Hong Kong offices: a great leap forward?September 13, 2016 / By
Over the past 12 months, PRC buyers have created quite a buzz in Hong Kong’s office investment market with a number of record-breaking transactions. The ball got rolling late last year when Evergrande acquired Mass Mutual Tower in Wanchai for HKD 12.5 billion (USD 1.6 billion), the largest amount ever paid for an office building in the city. This was quickly followed by Everbright’s purchase of Dah Sing Financial Centre for HKD 10 billion (USD 1.3 billion). Across the harbour at One HarbourGate in Hunghom, China Life purchased the West Tower for HKD 5.85 billion (USD 750 million) while Shenzhen-based Cheung Kei Group bought the East Tower for HKD 4.8 billion (USD 620 million); both record highs for the district, in terms of unit price.
The strong influx of PRC capital comes at a time when rental markets are starting to look wobbly. While vacancy rates are still tight across most submarkets, demand growth remains weak. Coupled with increasing new supply, rents are already starting to trend lower in submarkets. Moreover, the record high prices that were initially restricted to the en-bloc market are now starting to appear in the strata-titled sales market with a number properties being transacted at record high unit rates. As a result, commercial property yields are now also starting to trend lower; currently in the range of 2.5-3.0% and already close to the cost of borrowing for many institutional investors and local developers.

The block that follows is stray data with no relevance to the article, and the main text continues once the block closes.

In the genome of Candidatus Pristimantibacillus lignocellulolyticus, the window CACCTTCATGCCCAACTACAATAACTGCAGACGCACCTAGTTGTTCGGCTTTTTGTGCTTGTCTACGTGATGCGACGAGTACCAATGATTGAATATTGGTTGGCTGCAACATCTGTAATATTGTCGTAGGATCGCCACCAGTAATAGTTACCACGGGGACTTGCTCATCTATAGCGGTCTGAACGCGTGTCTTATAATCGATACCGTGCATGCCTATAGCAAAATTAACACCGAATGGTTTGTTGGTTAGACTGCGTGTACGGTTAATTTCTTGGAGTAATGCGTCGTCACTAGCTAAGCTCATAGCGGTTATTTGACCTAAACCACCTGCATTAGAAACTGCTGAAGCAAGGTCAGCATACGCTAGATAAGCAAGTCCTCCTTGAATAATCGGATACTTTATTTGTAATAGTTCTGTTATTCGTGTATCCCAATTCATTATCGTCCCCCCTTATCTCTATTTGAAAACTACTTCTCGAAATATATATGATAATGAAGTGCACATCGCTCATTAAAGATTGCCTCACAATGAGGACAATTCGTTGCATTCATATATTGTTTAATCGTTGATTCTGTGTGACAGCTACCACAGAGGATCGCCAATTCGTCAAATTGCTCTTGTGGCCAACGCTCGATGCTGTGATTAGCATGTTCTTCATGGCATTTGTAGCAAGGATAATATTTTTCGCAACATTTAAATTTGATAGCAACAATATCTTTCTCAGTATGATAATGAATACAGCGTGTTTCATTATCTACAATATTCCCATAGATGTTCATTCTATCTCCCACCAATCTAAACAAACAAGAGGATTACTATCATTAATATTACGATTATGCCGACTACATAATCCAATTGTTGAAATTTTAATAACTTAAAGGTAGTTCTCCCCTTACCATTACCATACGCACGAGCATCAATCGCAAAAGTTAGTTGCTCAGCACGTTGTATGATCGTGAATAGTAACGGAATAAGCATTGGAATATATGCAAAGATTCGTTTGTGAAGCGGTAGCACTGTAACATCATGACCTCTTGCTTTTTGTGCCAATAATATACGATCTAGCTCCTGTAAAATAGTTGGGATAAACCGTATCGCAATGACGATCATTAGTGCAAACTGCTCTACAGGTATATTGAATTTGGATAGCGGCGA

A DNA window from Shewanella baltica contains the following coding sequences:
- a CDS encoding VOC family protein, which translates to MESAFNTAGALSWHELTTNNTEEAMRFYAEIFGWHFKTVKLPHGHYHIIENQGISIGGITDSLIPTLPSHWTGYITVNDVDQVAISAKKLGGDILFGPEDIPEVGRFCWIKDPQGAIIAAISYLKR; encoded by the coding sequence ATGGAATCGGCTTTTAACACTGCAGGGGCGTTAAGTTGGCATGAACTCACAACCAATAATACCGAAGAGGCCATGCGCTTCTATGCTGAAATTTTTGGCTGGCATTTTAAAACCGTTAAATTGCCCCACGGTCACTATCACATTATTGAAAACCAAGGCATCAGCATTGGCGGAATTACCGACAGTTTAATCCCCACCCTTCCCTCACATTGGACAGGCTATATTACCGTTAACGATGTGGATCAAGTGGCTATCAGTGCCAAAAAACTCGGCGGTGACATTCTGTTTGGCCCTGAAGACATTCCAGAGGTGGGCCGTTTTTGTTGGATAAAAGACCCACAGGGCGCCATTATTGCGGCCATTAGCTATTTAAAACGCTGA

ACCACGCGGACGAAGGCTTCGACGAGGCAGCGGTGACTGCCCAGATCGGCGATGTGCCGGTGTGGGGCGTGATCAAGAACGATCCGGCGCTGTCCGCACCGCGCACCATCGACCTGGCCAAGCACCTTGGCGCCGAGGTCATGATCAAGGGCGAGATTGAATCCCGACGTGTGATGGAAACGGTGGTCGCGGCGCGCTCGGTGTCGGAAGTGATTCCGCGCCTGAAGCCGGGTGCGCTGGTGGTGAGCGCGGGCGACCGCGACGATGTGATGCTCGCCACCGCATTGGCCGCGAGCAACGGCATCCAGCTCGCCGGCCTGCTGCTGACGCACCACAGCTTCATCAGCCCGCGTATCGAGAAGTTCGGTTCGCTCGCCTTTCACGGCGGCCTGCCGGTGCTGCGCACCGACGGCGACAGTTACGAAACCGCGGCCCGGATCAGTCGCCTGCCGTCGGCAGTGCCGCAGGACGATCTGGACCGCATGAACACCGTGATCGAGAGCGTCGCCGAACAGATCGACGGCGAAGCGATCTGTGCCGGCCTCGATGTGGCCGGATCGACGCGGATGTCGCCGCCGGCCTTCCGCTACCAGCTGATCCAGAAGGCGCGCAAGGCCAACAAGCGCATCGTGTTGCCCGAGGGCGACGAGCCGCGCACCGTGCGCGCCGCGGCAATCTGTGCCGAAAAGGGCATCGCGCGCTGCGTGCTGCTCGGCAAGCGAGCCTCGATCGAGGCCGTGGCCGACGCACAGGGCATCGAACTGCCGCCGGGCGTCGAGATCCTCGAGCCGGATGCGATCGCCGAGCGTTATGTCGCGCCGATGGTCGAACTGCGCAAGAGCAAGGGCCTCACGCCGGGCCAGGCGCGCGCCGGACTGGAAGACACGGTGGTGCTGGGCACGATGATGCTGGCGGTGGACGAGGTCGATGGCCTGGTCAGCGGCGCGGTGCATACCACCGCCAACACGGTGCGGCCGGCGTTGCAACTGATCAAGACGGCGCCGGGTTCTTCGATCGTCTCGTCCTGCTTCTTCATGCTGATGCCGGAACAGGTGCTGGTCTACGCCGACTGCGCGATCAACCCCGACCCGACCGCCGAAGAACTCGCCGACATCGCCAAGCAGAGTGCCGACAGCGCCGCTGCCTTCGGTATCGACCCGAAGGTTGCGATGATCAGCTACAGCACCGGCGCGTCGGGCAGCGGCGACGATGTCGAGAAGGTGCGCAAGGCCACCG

Yet, yields may harden further. The government’s planned tender of the Murray Road Carpark, the first commercial development site to be offered by the government in Central in over 20 years, is drawing considerable interest. For PRC corporates, the site represents as a rare opportunity to own a trophy asset in the city’s CBD; a desire that has been difficult to fulfil given that such assets are tightly held by a handful of owners. Not surprisingly, market expectations are now reaching hyperbole with estimates on the Gross Development Value of the site at close to HKD 24 billion (USD 3.1 billion) or about HKD 54,000 per sq ft, compared to an average price of about HKD 30,000 per sq ft for the Central Grade A office market. PRC buyers are able to pay such high prices because of their access to favourable financing terms as well as not needing to build in exit strategies; most are buying trophy assets to help build their brand.
If the Murray Road Carpark is sold at these levels, there is a potential that pricing benchmarks for the Grade A office market will be reset across the city. More importantly, it will be interesting to see if these adjustments are made across the market or restricted to the trophy assets that are highly sought after by PRC corporates.
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